Building Raised Garden Beds for Organic Gardening with Vegetables, Flowers and Herbs

Hi I’m Doug Green from www.douggreensgarden.con and I want to show you how to build raised garden beds with a minimum of fuss and muss. Carpentry comes first – The first step after nailing together the boards (they’re 2×8’s – 8 feet long) and it took three of them to make this rectangle. They’re common spruce and not pressure treated or cedar as i wanted to make some inexpensive beds – we tend to move things around at this stage of our garden building so if they rot out in a few years, I’ll simply build good ones where I know I want them to stay. Second step dig out the weeds and grass in the bed and add a layer of compost – that’s the black stuff on the ground. Third step i building raised garden beds approximately 4×8 feet in size – add a 3.8 cubic foot bale of peat moss to the bed and spread it out evenly. Fourth step is to add garden soil – add enough to top up the bed. Fourth step is to mix the underlying soil, the compost, the peat and the top soil into one big mixed up rich soil. Fifth step is to rake it all level. Note I’m not standing on the bed any more. The next person to walk on this bed gets yelled at big time. Once you make wonderfully aerated soil such as this, you do not walk on it. Celebrate! This bed will now grow anything and in our case with our shallow clay soils, this is almost a necessary garden building project to give us enough growing space in our landscaping for food production. Finished! The only two tools used (besides a saw and hammer) were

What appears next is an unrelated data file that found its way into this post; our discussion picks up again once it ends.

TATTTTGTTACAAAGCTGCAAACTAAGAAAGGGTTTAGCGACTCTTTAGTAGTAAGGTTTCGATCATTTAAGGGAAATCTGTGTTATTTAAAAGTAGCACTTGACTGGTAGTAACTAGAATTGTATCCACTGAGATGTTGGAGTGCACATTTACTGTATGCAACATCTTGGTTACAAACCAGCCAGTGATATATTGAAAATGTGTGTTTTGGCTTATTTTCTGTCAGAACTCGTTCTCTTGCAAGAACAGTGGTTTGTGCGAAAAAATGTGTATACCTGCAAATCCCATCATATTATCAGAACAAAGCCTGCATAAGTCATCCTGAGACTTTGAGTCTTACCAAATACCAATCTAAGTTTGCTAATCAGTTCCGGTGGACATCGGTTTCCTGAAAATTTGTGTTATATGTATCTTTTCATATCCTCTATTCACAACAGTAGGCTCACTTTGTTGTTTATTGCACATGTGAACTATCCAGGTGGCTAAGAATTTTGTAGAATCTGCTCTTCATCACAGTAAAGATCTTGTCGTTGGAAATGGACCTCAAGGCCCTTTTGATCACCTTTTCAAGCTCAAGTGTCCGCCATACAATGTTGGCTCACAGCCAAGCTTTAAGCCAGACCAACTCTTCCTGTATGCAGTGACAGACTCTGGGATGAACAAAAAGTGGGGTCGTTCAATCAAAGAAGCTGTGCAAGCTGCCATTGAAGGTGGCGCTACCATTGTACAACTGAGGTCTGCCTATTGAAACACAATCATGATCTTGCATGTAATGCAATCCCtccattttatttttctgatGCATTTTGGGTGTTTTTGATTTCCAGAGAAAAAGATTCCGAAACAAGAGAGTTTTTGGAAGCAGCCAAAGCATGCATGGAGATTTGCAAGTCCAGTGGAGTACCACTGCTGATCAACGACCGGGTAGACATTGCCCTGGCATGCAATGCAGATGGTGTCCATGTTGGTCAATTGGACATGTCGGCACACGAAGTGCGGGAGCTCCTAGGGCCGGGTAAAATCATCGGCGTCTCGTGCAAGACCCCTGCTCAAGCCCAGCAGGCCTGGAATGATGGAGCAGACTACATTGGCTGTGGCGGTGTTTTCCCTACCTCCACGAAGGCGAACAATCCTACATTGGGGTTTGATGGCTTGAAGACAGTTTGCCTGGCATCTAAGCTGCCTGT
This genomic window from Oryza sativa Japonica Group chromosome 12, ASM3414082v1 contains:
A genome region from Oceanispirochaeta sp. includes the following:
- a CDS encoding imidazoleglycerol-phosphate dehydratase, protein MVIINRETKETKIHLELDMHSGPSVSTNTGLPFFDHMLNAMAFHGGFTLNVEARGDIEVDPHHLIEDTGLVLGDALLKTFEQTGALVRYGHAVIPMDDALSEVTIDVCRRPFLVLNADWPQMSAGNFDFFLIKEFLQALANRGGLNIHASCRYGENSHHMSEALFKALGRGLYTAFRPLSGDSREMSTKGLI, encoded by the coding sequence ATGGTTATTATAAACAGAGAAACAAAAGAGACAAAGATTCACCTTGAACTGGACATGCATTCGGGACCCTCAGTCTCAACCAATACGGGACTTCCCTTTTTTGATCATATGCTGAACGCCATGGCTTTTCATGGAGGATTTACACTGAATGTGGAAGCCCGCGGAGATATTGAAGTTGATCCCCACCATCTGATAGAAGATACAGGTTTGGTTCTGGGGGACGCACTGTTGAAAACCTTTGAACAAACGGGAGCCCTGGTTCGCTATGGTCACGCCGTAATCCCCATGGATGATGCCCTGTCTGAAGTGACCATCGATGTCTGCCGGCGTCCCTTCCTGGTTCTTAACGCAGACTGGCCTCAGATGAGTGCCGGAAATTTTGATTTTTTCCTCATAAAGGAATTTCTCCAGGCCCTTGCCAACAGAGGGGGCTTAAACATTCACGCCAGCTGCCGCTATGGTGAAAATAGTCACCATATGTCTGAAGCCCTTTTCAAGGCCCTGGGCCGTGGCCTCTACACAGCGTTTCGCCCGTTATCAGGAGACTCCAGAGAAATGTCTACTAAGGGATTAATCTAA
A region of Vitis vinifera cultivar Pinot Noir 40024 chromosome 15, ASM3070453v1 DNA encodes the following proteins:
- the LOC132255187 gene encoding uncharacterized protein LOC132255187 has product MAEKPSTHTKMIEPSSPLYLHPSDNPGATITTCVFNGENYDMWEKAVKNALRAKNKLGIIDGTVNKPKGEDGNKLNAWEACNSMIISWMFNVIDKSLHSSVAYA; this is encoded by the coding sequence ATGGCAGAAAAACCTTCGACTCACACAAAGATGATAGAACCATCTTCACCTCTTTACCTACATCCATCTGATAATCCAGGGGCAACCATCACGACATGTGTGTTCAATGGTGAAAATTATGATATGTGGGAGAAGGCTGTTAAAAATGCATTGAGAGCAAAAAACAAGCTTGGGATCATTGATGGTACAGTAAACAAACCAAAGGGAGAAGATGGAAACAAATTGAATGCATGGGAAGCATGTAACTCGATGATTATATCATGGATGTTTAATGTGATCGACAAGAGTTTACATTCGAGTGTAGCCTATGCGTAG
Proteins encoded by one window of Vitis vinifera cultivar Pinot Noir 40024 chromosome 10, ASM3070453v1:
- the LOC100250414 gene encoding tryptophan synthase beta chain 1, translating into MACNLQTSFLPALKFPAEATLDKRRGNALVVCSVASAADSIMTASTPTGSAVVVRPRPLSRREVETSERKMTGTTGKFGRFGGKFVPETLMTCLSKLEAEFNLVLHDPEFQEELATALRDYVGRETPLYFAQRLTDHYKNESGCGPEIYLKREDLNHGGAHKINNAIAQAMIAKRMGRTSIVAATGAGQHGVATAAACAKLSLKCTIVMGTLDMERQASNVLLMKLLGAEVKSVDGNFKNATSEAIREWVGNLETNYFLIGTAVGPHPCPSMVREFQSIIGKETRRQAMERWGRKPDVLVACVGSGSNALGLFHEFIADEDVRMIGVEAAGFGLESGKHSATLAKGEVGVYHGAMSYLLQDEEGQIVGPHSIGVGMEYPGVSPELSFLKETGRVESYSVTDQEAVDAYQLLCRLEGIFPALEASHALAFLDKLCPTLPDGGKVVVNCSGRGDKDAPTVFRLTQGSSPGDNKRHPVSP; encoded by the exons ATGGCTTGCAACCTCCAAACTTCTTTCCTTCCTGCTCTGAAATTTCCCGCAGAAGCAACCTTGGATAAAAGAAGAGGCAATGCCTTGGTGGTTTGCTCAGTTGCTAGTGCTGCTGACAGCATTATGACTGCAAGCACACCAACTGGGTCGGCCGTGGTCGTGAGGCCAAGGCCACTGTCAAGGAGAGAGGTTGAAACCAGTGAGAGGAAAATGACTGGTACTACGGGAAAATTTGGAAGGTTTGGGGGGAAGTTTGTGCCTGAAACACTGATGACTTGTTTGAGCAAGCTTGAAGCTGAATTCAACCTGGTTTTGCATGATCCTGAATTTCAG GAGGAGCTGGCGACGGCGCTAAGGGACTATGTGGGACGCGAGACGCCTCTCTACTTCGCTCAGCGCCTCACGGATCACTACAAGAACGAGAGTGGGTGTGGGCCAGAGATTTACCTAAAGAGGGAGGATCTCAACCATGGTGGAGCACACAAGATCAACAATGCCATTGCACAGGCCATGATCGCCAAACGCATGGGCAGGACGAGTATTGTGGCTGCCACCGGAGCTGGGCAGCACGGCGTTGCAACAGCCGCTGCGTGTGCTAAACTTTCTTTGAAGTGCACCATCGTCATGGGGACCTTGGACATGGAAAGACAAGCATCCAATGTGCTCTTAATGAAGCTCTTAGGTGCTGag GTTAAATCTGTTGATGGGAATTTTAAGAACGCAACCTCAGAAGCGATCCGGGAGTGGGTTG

6 Comments


  1. When I built my raised beds I didn’t use pressure treated lumber either… of course, I didn’t use good soil, so I was less than happy with the results… so I tore it apart and re-used the wood. After almost a full year in the elements, the wood was still in decent shape. I think it may have lasted another 2-3 years… at least another year.

    Great video!


  2. What is the diffrenc between topsoil and garden soil ?


  3. @theracemixer top soil is the upper layers of garden soil – the best stuff, usually higher in organic matter.


  4. @headgardener2u
    Thanks for the information. 


  5. loll  Yes there is a purpose to “store the fat” over the winter!! I completely agree!!

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